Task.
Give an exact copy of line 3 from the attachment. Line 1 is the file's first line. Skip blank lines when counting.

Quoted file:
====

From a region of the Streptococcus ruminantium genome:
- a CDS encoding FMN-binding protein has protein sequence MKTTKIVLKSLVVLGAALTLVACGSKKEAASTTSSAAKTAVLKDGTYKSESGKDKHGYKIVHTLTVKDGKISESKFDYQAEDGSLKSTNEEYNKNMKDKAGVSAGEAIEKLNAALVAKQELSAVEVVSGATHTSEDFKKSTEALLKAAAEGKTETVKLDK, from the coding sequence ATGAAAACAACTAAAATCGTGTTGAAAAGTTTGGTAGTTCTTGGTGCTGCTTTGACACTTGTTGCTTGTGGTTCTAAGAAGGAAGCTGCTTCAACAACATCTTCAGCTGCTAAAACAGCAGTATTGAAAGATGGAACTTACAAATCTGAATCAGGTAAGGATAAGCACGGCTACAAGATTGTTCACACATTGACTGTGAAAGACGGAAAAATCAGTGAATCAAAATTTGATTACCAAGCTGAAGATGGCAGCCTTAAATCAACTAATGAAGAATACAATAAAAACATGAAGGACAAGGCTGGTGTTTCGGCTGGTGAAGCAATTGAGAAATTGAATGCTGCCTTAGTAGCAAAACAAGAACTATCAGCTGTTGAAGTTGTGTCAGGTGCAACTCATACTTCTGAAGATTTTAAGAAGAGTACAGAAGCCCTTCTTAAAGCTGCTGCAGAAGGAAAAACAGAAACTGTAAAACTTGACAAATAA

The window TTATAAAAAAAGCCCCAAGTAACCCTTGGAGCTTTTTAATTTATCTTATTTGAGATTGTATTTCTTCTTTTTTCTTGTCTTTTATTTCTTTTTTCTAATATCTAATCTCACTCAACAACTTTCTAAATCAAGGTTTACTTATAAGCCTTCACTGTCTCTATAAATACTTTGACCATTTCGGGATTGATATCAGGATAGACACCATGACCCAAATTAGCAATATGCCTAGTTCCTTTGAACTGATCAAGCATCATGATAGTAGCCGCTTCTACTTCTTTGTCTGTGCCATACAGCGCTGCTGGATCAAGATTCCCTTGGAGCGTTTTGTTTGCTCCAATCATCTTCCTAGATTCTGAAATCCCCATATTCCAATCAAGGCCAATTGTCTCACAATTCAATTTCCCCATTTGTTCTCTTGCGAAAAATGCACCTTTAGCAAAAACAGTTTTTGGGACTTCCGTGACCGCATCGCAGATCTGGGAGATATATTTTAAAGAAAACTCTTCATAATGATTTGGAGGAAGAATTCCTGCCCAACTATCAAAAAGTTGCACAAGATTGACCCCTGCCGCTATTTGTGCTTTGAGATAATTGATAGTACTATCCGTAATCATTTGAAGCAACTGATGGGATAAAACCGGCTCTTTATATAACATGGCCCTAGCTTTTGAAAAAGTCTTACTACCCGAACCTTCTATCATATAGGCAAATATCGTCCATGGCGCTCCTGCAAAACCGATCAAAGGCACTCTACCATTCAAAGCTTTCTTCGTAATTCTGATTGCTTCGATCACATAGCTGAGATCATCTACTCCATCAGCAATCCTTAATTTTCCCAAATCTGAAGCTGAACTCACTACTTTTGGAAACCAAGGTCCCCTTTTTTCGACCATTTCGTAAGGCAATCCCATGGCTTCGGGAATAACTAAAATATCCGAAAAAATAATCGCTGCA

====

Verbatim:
The window TTATAAAAAAAGCCCCAAGTAACCCTTGGAGCTTTTTAATTTATCTTATTTGAGATTGTATTTCTTCTTTTTTCTTGTCTTTTATTTCTTTTTTCTAATATCTAATCTCACTCAACAACTTTCTAAATCAAGGTTTACTTATAAGCCTTCACTGTCTCTATAAATACTTTGACCATTTCGGGATTGATATCAGGATAGACACCATGACCCAAATTAGCAATATGCCTAGTTCCTTTGAACTGATCAAGCATCATGATAGTAGCCGCTTCTACTTCTTTGTCTGTGCCATACAGCGCTGCTGGATCAAGATTCCCTTGGAGCGTTTTGTTTGCTCCAATCATCTTCCTAGATTCTGAAATCCCCATATTCCAATCAAGGCCAATTGTCTCACAATTCAATTTCCCCATTTGTTCTCTTGCGAAAAATGCACCTTTAGCAAAAACAGTTTTTGGGACTTCCGTGACCGCATCGCAGATCTGGGAGATATATTTTAAAGAAAACTCTTCATAATGATTTGGAGGAAGAATTCCTGCCCAACTATCAAAAAGTTGCACAAGATTGACCCCTGCCGCTATTTGTGCTTTGAGATAATTGATAGTACTATCCGTAATCATTTGAAGCAACTGATGGGATAAAACCGGCTCTTTATATAACATGGCCCTAGCTTTTGAAAAAGTCTTACTACCCGAACCTTCTATCATATAGGCAAATATCGTCCATGGCGCTCCTGCAAAACCGATCAAAGGCACTCTACCATTCAAAGCTTTCTTCGTAATTCTGATTGCTTCGATCACATAGCTGAGATCATCTACTCCATCAGCAATCCTTAATTTTCCCAAATCTGAAGCTGAACTCACTACTTTTGGAAACCAAGGTCCCCTTTTTTCGACCATTTCGTAAGGCAATCCCATGGCTTCGGGAATAACTAAAATATCCGAAAAAATAATCGCTGCA